In accordance with the present invention, there is provided a synchronous motor drive circuit enabling the above-named features to be attained. The drive circuit includes switch means, preferably of the solid state, transistor type, connecting a series circuit including a capacitor and the motor excitation winding with a DC source. The transistor switches are activated in response to gating voltages derived from a reference time source for deriving a predetermined average output frequency controlling the motor shaft speed. The reference time source is connected to the switches so that, during alternate periods, i.e., half cycles, of the time source output, current generally flows in opposite directions in the series circuit, although there usually is a slight reversalof current during each period. The first and second time periods may have substantially the same duration so that the current waveshapc during each of the periods is substantially the same, with the same maximum current being attained during each time period. In the alternative, the durations of the first and second time periods may differ from each other materially with a resulting change in the waveshape ad peak value of the current in each period, as long as the force applied to the rotor is approximately the same during each full cycle of the reference time source output.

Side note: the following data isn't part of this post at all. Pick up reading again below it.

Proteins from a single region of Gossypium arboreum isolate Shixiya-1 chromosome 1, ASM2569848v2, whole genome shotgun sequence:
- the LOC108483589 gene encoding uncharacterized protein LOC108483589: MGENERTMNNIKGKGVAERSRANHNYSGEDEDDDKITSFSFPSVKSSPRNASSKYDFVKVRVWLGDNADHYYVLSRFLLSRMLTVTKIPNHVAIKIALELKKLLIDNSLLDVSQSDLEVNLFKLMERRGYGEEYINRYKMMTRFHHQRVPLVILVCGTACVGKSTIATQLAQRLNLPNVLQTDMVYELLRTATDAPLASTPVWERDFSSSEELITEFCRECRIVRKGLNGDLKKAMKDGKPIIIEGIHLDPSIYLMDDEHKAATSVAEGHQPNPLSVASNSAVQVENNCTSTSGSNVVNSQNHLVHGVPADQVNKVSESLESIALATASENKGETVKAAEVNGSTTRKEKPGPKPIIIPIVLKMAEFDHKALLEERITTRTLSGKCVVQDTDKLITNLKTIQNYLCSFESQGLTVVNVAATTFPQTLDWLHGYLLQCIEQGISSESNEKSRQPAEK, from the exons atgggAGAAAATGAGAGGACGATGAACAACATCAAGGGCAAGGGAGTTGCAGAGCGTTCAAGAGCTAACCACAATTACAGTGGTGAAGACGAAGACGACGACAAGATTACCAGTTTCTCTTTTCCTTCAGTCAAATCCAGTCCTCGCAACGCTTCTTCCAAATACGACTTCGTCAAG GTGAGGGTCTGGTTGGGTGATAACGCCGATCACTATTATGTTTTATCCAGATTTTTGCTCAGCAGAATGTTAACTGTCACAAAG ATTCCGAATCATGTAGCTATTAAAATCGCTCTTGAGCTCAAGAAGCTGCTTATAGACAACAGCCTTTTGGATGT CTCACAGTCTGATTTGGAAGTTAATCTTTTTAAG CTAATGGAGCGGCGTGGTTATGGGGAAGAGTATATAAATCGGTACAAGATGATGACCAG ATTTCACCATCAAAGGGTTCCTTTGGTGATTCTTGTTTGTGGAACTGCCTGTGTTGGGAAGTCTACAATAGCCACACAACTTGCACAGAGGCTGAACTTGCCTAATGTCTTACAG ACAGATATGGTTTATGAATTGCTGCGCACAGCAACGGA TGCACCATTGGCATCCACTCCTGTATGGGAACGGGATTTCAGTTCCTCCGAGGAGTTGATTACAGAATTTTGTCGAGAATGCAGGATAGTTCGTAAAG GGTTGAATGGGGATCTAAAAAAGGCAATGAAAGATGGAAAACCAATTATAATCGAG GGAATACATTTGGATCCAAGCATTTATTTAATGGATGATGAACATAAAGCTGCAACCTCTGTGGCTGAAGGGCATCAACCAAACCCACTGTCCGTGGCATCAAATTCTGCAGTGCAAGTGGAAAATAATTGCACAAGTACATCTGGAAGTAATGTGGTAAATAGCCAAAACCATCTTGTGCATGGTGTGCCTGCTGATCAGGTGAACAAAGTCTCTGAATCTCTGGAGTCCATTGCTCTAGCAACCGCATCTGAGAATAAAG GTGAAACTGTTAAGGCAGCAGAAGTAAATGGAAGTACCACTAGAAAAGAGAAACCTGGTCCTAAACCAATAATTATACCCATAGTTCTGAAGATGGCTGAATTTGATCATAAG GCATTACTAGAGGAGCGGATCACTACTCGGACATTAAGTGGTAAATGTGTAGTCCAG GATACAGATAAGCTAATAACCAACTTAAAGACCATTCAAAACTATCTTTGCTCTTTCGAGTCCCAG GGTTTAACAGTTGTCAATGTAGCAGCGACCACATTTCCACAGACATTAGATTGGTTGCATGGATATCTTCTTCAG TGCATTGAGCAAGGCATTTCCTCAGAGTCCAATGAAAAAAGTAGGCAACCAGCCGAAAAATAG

I have found through experimentation that selecting the circuit natural frequency, determined by the capacitance of the capacitor, the inductance of the excitation winding, and the circuit resistance, to be less than or equal to the average frequency of the reference time source enables smooth current waves to be applied to the excitation winding during each half cycle and a sine wave like voltage to be developed across the capacitor. Thereby a synchronous motor rotor is driven with constant rotational velocity. (In the present specification and claims the term constant rotational velocity as applied to the motor rotor or shaft is used in the manner normally associated with the rotational velocity of the rotor or shaft of a properly operating single phase synchronous motor of the same type as the motor employed herein.) By selecting the natural frequency to be equal to or less than the reference time source average frequency the current waveform in the series circuit has a single peak during each period, and the current between alternate ones of the peaks always slopes in the same direction with a nonzero constantly changing slope, whereby the current waveshape can be considered as an analytic function during each period. Experimentation has shown that if the recited requirements for the current waveform are not met a synchronous motor shaft does not have a constant rotational velocity, and in many instances fails to rotate.